“ Oh, well if the oil tank is there in the basement, and the fire is on the first three floors, isn’t it only a matter of time until the fire reaches the basement and the whole building can blow—” I stop myself. I sounded terrified as I asked this horrible question to which I already knew the answer.
I still sit at the trunk of the tree. Blood drips from my new cut. It is throbbing with pain, but that is, clearly, the least of my worries.
Splinters of the shattered branches surrounded me. My hands are behind me, holding me in an upright, sitting position.
I look up at Marshal still, squinting from the sun in my eyes.
Suddenly an ear-shattering boom shakes the ground, making the branches sway, and knocking me down. I wince and start to cry. But Marshal doesn’t budge. He stares, eyes fixed in the direction of the mill. I can’t see the factory, but I don’t need to, in order to know what happened.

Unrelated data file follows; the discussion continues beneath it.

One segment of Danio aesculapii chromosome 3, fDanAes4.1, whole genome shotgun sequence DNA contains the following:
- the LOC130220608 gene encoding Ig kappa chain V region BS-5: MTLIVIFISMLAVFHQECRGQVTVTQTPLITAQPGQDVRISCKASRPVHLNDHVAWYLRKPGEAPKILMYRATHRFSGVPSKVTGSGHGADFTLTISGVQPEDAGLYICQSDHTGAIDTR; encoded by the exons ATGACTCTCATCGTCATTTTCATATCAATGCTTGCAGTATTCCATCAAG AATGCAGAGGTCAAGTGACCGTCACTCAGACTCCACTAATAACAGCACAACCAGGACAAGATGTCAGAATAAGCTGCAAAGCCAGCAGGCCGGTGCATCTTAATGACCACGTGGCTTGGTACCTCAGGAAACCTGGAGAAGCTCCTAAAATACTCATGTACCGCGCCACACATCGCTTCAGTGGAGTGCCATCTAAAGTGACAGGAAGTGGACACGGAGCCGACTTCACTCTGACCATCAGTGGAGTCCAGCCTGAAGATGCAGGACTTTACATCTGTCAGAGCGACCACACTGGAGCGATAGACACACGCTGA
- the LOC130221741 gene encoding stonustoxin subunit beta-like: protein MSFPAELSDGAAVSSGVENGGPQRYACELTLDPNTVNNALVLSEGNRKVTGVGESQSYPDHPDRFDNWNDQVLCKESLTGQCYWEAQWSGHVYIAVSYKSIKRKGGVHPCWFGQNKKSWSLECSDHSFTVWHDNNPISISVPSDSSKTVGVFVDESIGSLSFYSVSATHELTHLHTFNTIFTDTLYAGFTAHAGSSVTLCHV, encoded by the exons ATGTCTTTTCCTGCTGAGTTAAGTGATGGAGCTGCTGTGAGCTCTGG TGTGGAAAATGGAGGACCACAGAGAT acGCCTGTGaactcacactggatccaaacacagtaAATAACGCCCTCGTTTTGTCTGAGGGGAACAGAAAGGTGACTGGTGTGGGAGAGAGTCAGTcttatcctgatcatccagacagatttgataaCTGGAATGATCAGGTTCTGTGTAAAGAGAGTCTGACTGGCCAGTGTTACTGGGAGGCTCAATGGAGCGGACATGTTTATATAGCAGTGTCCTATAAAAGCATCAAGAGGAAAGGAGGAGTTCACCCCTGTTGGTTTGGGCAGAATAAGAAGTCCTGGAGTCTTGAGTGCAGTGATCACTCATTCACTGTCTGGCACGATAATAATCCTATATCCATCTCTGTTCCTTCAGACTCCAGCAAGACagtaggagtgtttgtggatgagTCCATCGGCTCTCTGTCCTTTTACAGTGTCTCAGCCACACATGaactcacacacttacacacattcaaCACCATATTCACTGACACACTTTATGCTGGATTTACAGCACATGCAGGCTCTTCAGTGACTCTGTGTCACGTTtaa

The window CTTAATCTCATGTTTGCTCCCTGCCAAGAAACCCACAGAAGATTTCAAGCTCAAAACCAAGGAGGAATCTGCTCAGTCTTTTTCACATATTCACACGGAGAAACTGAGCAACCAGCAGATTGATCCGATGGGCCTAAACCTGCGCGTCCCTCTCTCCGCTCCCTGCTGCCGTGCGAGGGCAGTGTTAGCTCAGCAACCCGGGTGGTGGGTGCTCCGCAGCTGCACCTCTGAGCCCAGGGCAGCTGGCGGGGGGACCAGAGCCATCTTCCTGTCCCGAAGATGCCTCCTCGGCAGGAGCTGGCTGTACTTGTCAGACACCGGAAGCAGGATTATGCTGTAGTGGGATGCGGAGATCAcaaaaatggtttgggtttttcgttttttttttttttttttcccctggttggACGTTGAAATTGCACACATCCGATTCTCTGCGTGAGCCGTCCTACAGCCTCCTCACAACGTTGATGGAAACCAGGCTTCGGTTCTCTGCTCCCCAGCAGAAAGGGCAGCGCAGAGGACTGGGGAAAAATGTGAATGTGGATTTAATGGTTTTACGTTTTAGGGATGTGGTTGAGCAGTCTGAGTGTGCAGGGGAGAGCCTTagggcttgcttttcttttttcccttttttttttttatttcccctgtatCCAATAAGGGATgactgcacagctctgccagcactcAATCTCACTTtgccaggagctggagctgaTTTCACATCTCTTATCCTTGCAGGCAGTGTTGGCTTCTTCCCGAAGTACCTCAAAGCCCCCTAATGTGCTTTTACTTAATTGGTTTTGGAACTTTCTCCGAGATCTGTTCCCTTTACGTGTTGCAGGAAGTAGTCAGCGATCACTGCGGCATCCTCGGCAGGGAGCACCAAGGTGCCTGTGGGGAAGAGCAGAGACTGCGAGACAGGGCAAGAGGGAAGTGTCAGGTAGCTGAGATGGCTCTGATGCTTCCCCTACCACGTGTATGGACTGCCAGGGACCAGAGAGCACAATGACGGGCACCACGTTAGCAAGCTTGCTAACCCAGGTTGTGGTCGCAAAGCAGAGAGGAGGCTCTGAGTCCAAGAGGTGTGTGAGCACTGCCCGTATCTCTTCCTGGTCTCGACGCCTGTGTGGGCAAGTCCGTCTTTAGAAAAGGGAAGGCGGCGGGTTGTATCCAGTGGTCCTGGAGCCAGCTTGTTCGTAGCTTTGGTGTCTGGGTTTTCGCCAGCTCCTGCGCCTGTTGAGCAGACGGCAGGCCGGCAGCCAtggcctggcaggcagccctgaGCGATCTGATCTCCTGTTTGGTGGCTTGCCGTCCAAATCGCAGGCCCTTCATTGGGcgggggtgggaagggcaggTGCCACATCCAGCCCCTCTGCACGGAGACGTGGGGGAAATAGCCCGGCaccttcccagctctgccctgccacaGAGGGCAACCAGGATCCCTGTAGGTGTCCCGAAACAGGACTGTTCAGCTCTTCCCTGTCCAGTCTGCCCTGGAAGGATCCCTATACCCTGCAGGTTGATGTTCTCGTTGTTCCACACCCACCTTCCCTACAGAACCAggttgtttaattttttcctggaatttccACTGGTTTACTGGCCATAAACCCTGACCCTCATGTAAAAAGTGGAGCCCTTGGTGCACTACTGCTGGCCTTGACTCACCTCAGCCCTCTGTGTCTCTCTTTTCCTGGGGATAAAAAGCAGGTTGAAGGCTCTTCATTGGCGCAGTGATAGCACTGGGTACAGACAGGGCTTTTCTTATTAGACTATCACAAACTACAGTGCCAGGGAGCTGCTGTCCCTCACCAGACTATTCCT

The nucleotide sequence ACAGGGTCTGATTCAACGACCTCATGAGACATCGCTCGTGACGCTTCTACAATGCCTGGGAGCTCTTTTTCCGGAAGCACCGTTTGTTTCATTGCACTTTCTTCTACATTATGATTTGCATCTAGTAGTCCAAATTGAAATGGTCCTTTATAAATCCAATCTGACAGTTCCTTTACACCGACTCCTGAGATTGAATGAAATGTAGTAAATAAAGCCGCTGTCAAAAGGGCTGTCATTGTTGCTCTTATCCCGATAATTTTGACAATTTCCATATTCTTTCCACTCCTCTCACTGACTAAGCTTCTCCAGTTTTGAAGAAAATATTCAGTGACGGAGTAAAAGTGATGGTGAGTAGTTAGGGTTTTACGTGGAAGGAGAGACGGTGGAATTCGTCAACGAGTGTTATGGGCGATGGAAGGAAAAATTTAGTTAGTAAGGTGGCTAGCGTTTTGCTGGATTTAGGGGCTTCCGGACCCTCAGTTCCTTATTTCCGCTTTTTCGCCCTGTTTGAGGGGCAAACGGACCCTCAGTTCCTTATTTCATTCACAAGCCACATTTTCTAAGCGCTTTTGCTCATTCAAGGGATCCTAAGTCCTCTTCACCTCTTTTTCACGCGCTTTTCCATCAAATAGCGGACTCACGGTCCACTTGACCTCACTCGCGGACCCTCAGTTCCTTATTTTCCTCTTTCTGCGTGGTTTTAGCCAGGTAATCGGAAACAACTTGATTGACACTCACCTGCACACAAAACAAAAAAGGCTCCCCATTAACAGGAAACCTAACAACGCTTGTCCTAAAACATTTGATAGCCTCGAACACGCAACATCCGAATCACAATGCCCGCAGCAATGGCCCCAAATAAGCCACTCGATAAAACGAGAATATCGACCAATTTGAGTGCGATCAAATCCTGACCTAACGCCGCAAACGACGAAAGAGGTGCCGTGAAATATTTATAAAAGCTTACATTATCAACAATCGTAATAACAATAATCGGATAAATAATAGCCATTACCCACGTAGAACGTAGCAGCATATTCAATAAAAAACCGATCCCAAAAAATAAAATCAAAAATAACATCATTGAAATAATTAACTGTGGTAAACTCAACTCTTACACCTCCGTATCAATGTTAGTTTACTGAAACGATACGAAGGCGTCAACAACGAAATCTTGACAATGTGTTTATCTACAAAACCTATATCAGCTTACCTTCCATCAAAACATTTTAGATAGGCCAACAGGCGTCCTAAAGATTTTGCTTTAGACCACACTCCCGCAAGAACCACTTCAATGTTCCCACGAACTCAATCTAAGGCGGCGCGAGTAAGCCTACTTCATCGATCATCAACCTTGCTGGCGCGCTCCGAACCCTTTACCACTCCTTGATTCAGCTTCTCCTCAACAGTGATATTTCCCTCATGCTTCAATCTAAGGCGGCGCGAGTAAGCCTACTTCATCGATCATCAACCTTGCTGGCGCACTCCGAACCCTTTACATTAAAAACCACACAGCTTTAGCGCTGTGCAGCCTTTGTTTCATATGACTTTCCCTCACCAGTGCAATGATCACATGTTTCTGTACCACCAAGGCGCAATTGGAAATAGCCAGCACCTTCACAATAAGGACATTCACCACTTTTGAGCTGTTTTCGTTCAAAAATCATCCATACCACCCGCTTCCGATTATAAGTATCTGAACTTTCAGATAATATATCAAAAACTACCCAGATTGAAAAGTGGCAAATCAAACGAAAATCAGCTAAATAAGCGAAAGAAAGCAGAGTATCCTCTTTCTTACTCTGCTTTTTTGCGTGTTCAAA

Marshal keeps on staring. He blinks slowly, and a glittery tear rolls down his cheek, leaving a shiny trail behind it. It drips from his chin, falls to the ground, and vanishes.
And that is his last tear shed. It is not that he doesn't care, no, quite the contrary. But more that he is beyond that sort of grief. He saw the explosion, which was tragic. The bottom two floors were just shot out from the building, glass and brick flying. Then the building just fell in on itself. A musty cloud of dust swept the land moments later.
He saw every detail. He will be haunted by that for the rest of his life. I don’t have anything to remember other than my emotions which, as strong as they were, quickly become a distant memory.
Not a word is spoken by us about the event for a long time. It kills us to think about it, but it can't be avoided.
We are taken in by our Uncle Josh and Aunt Rita who live in Maine. It was so far away from home.
We love our uncle and aunt, but their place could never be home. Our home was with our mother. We could never be home again.
I miss my mommy.